When someone asks “Why is this
art?,” they are asking a very complicated,
but important question. They may be wondering about the value of an artwork
or they might be responding to qualities in an artwork that they don’t
like or understand. The real question they may be asking is “What is
The two activities in this section can be used to launch a discussion about
the range of possible answers to this question. However, they are not intended
to point students to a final definition. In Western culture today, there is
not one single definition of art that everyone, even the experts, seems to
agree upon. The objectives are to help students understand and articulate their
own definitions of what makes something a work of art and to appreciate others’ points
The first activity is recommended for students in grades 6–8; the second
for grades 9–12. As you cover each key question, refer back
to this initial activity. Ask students to reflect on their first responses
and talk about ways that their thoughts and ideas may have changed.
Activity for grade 6–8: Art circle
In this activity, students categorize objects as a way to explore their own
ideas about what makes something a work of art.
A Hula Hoop or string to make a large, open circle on the
floor. A carefully selected range of objects (at least one per student) that
will be used to raise specific questions about the definition of art. Some
possibilities are included in the list below.
Natural objects or re-creations of natural objects:
a fresh flower
a photograph of a sunset
a colorful fall leaf
a painting of a natural object
Assorted items that may or may not be considered beautiful:
a colorful marble
a patterned scarf or tie
a dented, used household object
a chewed-on pencil
a piece of spoiled fruit
a drawing and/or painting of a pleasing subject
reproductions of figurative Greek or Renaissance sculptures
reproductions of famous paintings, such as Leonardo da Vinci’s Mona Lisa
or Claude Monet’s Water Lilies
complex machine-made or mass-produced items, such as toys, tools, or decorative
well-made craft items, including quilts, pottery, knitted pieces, model cars
an illustrated book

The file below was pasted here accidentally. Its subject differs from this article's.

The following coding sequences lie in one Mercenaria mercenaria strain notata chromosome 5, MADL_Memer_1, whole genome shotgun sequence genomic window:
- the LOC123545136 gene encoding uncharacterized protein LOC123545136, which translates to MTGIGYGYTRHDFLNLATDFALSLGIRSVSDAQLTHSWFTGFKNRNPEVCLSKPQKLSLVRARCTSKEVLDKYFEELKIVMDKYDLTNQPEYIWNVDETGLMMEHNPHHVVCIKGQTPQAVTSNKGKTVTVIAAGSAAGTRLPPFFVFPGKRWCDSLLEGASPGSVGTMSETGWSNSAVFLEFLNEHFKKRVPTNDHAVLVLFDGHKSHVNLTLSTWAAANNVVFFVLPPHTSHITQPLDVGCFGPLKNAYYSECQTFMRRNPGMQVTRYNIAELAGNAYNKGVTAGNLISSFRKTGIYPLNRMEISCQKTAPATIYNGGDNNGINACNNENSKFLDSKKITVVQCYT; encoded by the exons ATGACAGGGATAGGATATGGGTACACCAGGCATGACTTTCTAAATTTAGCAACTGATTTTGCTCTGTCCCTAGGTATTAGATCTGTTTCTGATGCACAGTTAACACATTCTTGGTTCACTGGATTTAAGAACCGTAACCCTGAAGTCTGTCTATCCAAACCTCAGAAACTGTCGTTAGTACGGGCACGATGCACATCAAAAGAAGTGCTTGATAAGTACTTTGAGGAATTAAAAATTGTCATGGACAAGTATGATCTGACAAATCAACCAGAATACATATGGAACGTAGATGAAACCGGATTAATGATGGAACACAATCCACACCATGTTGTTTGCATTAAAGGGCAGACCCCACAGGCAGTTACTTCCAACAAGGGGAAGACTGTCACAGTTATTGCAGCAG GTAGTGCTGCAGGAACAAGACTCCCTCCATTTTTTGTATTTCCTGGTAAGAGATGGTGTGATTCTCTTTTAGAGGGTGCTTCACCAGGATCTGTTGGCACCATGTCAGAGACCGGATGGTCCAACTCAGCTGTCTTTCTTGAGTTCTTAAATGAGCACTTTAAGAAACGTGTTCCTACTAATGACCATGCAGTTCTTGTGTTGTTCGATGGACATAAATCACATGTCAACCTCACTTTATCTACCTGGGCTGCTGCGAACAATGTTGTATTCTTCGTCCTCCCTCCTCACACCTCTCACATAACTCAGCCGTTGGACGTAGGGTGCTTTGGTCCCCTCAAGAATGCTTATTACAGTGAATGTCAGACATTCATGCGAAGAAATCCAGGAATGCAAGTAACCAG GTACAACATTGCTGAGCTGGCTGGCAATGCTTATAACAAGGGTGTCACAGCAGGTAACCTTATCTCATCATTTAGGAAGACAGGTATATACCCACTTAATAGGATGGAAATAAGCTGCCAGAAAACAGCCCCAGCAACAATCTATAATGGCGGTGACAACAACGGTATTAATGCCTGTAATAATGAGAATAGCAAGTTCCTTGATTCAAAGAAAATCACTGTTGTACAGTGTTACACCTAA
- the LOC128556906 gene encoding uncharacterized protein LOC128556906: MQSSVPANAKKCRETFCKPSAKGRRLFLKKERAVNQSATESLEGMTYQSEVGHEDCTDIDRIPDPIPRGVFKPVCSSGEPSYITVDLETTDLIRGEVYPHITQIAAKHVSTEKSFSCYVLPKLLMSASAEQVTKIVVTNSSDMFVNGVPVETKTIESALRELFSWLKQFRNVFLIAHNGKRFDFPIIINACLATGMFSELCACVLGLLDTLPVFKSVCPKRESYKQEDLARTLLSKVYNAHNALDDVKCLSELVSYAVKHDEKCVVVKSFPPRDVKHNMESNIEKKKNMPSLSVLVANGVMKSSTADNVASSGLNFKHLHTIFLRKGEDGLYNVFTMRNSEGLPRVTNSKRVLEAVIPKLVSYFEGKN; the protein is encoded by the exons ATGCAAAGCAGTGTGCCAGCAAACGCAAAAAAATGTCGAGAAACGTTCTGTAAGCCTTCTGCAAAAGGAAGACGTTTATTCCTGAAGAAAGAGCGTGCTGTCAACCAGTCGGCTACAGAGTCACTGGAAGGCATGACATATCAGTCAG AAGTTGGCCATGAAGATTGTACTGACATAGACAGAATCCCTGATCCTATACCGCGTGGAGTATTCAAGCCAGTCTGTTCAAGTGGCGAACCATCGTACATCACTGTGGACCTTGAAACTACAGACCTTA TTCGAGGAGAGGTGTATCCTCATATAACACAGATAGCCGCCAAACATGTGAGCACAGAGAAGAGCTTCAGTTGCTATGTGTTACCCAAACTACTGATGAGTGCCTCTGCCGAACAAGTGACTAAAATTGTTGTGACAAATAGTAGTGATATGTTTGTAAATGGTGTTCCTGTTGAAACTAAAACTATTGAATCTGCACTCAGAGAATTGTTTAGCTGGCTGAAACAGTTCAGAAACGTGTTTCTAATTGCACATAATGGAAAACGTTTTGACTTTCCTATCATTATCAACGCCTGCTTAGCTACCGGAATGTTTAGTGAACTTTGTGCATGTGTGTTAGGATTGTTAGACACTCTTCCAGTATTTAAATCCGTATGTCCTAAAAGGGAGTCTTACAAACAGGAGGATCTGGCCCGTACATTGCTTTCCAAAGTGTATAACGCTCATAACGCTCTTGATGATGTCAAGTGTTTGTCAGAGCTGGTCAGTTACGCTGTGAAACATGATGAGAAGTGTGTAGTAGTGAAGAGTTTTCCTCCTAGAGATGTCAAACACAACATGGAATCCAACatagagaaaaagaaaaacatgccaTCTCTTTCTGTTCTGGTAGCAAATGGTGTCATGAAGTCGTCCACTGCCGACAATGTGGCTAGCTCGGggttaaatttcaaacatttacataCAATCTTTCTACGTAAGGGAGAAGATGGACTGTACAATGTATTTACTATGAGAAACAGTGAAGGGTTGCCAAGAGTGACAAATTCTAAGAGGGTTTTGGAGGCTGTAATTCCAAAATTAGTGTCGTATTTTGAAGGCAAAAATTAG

an advertisement from a magazine
a greeting card
examples of “kitsch” objects that are vulgar, sentimental,
or in bad taste
Distribute one object to each student. Establish that the open circle on the
floor is the “art circle.” Ask students to place their object inside
the circle if they think the item is art. If they do not consider it to be art,
they can place it outside the circle.
Each student should state why s/he put the object inside or outside the circle.
After everyone has placed their object, invite students one at a time to move
any object into or out of the circle and explain why they are moving it.
Note to teachers: There are no right or wrong answers. The teacher’s role
is to create a respectful environment by paraphrasing each student’s
explanation for a particular placement and to keep track of their comments
on a flip chart
or marker board.
What if a student decides to place an item on the line between art and
not art? Don’t offer this as an option initially, but if it happens,
ask the student to state specifically why it is hard to decide about the
placement of that object.
Review the students’ reasons for placing particular items inside or outside
the circle. Use these to create a class response to the questions “What
is art?” and “What isn’t art?”
Activity for grades 9–12: What is art?
In this activity, students will reflect on their own personal definitions
of art, synthesize their classmates’ opinions, and create general
categories for responses to this question.
Distribute one index card to each student.
Personal Definition: Ask each student to write a brief answer to the
is art?” Encourage them to respond according to their own beliefs,
not what they think is a correct answer. These texts can be anonymous.
is finished, collect the cards.
Group synthesis: Key words search
Distribute the cards back to the class at random. If a student gets his/her own
card, they should trade it in for another. Ask students to take turns reading
the texts aloud.
As each definition is read, ask the group to point out any key words or phrases.
Have a student volunteer or teacher write these on the board as they are stated.
If a word or phrase is given more than once, it can be underlined each time it
Create a sign or poster from the students’ synthesis. Write “What
is art?” at the top of the poster, then list each key word or phrase,
beginning with those given most often. Save this poster for review when
you reach the end
of this packet.
©2004 Walker Art Center